"Calverley has written a book for our times: when growth is fuelled by asset bubbles and central bankers held hostage by the fear of their collapse. He brings a global view and the lessons of economic history to diagnose the problem, to develop new ideas for policy makers and to provide sound advice for investors."
Dr DeAnne Julius CBE
Chairman, Royal Institute of International Affairs and
Member, Bank of Englands Monetary Policy Committee, 1997-2001
"Financial bubbles have always exercised a fascination over academics and financial journalists. Business economists can make their reputation by spotting them in time. But in truth relatively little is known about what generates bubbles, what causes the eventual bust, what damage bubbles can do, and how they can be prevented. Most importantly, are we in one now? In this book, John Calverley explores this subject in considerable depth, using an analytic approach but writing in a style accessible to the interested layman. Calverley is the Chief Economist of American Express bank, so he knows what he is talking about. He belongs to the school that believes bubbles are recognisable, dangerous and preventable. Moreover, he thinks the housing market in Britain and some other countries now displays the characteristics of a bubble. He has a number of policy recommendations, many of which will prove controversial."
Sir Andrew Crockett, President, J. P. Morgan Chase International and Former General Manager, Bank for International Settlements, 1999-2003
First stocks. Now house prices. A series of bubbles and busts in stock markets and home prices have played a central role in the world economy over the last 20 years. The volatile ups and downs of such asset prices may now be a greater threat not only to economic stability but also to the financial wellbeing of investors, homeowners and pension holders.
When Japans stock and property bubbles burst in 1990, land prices declined 90% and the Japanese economy was shattered, leading to a "lost decade" of slow growth. Then in the late 1990s Fed Chairman Alan Greenspan stood back and watched as US and then European investors abandoned normal valuation criteria and created the biggest stock market bubble since the 1920s. Economies boomed and money flooded into the markets with the conviction that stocks always outperform "in the long run".
After the inevitable collapse in 2001-2 a new recession followed in the US and much of Europe. But the authorities had learnt the lessons from Japan and the 1930s and avoided a major downturn with rapid cuts in interest rates and the largest fiscal stimulus in US history.
However, there was a price. Low interest rates have inflated housing bubbles, at first mainly in the UK and Australia but now in the US too. Many investors have abandoned stocks and pensions and turned to housing to secure their retirement. The new mantra is safe as houses - prices always rise "in the long run." Yet, if the new housing bubbles burst, past evidence suggests that falling house prices will impact consumer spending far more than stock busts.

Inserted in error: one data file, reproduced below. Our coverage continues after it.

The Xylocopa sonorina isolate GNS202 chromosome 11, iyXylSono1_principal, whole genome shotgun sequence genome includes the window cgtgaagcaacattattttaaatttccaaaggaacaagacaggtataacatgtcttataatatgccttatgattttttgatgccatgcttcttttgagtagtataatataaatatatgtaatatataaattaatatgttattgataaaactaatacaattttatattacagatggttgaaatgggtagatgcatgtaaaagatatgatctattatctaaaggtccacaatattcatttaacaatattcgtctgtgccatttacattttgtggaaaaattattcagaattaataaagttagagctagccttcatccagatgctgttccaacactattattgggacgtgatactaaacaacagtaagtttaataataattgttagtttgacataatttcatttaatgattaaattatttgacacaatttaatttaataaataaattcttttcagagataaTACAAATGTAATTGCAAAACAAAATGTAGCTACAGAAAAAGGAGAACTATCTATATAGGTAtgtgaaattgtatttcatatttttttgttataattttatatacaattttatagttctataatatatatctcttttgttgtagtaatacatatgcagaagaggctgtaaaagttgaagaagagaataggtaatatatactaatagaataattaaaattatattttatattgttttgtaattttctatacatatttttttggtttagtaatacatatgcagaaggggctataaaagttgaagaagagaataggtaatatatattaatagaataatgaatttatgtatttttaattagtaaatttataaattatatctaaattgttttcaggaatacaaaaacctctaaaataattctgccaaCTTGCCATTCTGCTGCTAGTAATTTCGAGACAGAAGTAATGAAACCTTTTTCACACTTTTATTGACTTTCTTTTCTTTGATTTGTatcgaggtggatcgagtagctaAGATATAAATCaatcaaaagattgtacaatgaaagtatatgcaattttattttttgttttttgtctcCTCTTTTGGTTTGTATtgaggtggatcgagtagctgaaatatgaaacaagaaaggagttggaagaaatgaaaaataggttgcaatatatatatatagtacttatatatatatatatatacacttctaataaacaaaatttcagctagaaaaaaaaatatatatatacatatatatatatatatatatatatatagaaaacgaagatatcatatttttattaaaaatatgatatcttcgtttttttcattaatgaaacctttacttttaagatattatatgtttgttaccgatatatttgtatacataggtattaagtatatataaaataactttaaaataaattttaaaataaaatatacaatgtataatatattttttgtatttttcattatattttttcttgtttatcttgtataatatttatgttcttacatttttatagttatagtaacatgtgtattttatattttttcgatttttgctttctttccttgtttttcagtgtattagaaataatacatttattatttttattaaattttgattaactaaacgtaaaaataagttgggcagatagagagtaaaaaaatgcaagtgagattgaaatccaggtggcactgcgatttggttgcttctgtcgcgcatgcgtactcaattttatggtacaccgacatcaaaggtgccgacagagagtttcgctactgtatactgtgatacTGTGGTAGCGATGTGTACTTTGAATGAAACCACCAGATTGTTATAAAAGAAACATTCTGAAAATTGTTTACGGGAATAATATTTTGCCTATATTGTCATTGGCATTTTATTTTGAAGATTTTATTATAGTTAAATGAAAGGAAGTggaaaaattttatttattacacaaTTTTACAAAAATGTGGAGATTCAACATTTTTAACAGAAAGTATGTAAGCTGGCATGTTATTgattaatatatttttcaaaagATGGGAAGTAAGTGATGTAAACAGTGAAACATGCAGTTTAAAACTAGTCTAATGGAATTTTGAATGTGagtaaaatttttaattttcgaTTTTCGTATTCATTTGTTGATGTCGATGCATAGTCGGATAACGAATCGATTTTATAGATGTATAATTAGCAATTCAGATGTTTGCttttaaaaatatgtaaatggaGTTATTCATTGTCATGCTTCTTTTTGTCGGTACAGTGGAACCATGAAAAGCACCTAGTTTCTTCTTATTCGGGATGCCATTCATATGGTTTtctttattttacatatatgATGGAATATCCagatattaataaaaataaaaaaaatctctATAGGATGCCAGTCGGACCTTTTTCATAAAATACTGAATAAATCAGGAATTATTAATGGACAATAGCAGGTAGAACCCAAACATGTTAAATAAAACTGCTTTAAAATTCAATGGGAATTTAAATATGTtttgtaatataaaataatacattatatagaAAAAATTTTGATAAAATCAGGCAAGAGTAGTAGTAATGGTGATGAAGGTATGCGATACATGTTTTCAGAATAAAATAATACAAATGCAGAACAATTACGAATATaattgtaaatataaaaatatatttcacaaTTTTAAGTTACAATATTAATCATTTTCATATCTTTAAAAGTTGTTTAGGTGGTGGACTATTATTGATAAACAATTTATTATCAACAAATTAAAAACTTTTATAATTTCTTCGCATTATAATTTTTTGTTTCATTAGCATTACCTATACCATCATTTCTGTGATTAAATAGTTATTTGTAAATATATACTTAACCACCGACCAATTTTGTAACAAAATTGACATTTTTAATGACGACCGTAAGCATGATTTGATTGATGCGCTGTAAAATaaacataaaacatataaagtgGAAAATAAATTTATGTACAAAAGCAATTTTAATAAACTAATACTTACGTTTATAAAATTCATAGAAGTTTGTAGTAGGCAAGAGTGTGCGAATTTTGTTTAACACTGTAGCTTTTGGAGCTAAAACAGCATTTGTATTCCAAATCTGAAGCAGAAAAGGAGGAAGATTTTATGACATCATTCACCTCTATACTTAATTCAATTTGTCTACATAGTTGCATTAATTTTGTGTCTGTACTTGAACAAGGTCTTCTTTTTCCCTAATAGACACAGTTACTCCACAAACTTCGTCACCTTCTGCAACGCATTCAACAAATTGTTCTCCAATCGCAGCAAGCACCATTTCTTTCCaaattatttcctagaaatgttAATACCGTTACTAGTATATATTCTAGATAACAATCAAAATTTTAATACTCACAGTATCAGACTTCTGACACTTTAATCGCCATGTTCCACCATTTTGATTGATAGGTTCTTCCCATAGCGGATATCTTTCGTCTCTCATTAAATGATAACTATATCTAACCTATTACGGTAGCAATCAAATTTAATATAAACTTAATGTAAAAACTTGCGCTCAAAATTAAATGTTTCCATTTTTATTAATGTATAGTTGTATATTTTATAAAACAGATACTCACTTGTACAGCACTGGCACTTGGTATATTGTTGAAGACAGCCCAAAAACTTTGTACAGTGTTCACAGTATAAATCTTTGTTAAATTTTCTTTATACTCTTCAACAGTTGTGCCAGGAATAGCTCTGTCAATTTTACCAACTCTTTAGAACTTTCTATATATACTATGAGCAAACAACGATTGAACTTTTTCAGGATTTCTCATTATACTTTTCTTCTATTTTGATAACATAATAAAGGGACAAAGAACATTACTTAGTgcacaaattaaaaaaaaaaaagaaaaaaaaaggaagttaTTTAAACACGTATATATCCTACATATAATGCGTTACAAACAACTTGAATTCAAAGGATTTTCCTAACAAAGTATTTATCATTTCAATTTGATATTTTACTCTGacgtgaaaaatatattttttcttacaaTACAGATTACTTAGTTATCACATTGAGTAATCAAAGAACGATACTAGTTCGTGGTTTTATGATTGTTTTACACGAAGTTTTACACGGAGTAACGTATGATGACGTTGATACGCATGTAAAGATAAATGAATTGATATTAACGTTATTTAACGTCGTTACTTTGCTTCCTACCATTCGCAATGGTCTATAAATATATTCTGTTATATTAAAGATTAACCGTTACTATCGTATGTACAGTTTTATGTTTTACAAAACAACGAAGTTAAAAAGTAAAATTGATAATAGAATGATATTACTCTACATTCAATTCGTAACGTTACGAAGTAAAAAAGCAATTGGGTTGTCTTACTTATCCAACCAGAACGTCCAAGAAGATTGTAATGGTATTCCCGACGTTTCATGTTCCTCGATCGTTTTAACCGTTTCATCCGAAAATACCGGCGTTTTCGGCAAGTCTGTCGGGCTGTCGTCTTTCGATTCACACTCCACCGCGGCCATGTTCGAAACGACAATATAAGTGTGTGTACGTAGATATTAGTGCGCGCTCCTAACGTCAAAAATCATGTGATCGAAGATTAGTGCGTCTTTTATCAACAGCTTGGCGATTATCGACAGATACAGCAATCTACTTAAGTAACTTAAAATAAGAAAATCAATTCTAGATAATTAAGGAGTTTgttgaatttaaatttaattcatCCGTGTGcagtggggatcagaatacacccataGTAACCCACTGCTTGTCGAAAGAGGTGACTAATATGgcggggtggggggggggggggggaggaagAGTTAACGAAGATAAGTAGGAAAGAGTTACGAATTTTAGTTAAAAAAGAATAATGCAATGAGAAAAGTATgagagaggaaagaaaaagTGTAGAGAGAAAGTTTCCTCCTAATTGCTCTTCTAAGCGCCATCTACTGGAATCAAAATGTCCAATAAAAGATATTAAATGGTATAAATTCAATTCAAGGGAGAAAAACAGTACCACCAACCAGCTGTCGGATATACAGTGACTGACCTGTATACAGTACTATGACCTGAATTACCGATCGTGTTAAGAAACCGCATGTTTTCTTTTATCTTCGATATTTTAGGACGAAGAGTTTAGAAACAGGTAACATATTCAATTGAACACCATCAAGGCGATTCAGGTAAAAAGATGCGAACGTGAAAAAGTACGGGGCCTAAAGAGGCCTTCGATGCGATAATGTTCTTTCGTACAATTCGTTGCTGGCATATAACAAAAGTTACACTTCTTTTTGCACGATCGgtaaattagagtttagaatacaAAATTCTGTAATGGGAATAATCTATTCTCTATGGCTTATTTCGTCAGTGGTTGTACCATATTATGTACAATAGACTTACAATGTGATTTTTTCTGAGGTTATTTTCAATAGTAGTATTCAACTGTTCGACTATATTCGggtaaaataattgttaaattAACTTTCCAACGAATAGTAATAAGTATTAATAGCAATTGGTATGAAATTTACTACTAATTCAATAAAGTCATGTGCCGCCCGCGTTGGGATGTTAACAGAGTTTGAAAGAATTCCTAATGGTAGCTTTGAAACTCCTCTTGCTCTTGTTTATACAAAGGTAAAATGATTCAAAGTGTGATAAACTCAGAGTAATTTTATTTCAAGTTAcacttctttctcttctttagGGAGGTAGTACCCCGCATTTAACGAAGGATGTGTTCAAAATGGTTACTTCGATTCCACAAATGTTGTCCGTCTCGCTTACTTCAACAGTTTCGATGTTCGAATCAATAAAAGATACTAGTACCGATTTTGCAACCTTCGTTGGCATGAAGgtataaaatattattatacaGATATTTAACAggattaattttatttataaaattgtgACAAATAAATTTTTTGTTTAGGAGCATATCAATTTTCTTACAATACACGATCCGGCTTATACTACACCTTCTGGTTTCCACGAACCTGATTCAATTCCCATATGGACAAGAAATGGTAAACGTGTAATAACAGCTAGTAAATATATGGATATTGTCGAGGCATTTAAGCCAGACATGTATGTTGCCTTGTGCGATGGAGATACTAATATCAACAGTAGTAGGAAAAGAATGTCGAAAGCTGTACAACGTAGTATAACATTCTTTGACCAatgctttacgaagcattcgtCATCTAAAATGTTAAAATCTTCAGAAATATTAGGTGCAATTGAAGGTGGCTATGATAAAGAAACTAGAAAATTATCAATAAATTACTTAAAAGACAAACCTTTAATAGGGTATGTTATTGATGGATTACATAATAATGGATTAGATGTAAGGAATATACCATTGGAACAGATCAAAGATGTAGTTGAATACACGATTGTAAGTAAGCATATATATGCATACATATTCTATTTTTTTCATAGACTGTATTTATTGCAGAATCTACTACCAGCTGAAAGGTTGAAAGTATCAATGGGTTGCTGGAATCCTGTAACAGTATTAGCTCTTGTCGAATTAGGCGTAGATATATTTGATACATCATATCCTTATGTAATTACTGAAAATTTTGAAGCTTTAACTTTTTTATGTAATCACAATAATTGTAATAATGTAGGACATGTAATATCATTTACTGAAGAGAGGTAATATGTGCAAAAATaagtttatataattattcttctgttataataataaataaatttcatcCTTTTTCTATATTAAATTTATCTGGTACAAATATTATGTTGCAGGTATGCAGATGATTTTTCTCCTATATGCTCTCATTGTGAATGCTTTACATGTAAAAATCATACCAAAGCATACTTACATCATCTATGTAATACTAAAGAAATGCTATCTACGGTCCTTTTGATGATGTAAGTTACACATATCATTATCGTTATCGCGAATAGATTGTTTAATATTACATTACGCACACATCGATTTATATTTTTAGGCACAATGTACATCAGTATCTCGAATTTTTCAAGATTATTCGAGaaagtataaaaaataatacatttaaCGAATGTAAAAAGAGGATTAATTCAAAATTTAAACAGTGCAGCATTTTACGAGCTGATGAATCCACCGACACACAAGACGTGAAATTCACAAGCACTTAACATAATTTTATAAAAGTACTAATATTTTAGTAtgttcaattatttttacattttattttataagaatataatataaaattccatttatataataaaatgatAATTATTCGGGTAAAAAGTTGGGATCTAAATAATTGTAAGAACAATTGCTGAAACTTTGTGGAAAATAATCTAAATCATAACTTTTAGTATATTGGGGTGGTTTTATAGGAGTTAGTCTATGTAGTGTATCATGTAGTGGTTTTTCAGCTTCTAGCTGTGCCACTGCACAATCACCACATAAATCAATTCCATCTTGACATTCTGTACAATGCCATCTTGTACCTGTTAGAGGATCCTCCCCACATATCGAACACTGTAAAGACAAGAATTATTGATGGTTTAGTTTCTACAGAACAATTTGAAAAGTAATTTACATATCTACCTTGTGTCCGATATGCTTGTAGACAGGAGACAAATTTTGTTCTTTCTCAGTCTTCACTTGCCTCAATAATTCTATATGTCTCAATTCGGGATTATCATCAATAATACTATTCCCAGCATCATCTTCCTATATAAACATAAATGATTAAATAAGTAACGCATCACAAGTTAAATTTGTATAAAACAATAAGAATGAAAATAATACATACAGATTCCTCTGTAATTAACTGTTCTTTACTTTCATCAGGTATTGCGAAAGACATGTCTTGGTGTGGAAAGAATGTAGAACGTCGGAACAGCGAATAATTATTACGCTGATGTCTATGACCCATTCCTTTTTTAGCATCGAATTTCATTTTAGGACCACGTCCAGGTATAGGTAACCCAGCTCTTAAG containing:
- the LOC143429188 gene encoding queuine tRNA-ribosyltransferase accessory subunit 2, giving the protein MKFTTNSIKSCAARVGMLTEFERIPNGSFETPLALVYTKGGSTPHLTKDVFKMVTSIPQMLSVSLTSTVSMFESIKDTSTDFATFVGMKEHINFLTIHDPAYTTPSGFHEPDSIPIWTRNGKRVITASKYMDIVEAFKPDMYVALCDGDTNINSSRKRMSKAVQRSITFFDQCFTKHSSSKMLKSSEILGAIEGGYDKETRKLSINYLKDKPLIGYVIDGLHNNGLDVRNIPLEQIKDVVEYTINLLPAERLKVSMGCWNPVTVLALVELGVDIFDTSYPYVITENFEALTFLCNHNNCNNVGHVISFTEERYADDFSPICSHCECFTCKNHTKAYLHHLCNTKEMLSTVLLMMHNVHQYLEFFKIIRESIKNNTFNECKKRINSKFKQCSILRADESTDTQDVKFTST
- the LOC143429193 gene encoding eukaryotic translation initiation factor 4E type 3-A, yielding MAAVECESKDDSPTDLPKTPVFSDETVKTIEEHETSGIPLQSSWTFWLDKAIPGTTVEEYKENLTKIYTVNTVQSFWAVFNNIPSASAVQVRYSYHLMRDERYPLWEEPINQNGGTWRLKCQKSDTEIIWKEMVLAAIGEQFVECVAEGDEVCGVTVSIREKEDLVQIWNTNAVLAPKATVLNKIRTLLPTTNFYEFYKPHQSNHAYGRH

Calverley investigates why bubbles occur, focussing on the interaction between interest rate policy mistakes and the psychology of investor behaviour. Central banks are still targeted to control consumer prices but, like old generals, they may be fighting the last war. The theories of behavioural finance and critical states shed new light on why investors lose track of reality and how just a small event can trigger a market crash.
Controversially, the book argues that, contrary to the widely held view, we can identify bubbles as they emerge, based on market valuations and a checklist of other factors. Armed with this knowledge there are ways to prevent bubbles inflating too far.
Meanwhile investors need to find ways to protect themselves. Some may try to ride bubbles, exiting at the top, but market timing is always difficult and risky. A more balanced approach is to focus on avoiding their worst effects by holding a diverse portfolio and adjusting away from bubbling assets, such as housing.
"This is an indispensable book for everyone, investors and students alike, who want to understand how bubbles arise and to avoid being caught out by the next one."
Roger Bootle, Capital Economics and author of Money for Nothing
"If you are worried about your future, read this book with care. If you're not, read and take heed. This is high quality, X rated stuff, not for the faint-hearted, written with great clarity and balance".
"Essential reading on any public financial education course".
Richard OBrien, Partner, Outsights.
"This book provides a very thoughtful and incisive look at bubbles and busts ... the analysis and content is extremely helpful to understanding the developments over the past few decades and the risks in the current situation."
Dr. Henry Kaufman, President, Henry Kaufman and Company Inc.
"There is no more controversial question that what to do about the housing bubble, whether you are a buyer, a seller, a renter or a central bank governor.
John Calverley has compiled a primer for all, tackling the many difficult questions logically and informatively. He is to be commended for making some very constructive proposals for what looks like a problematic future."
Alex Erskine, Managing Director of Erskinomics Consulting, Visiting Fellow with Macquarie Applied Finance Centre, Sydney and former head of Asian research for a leading global bank.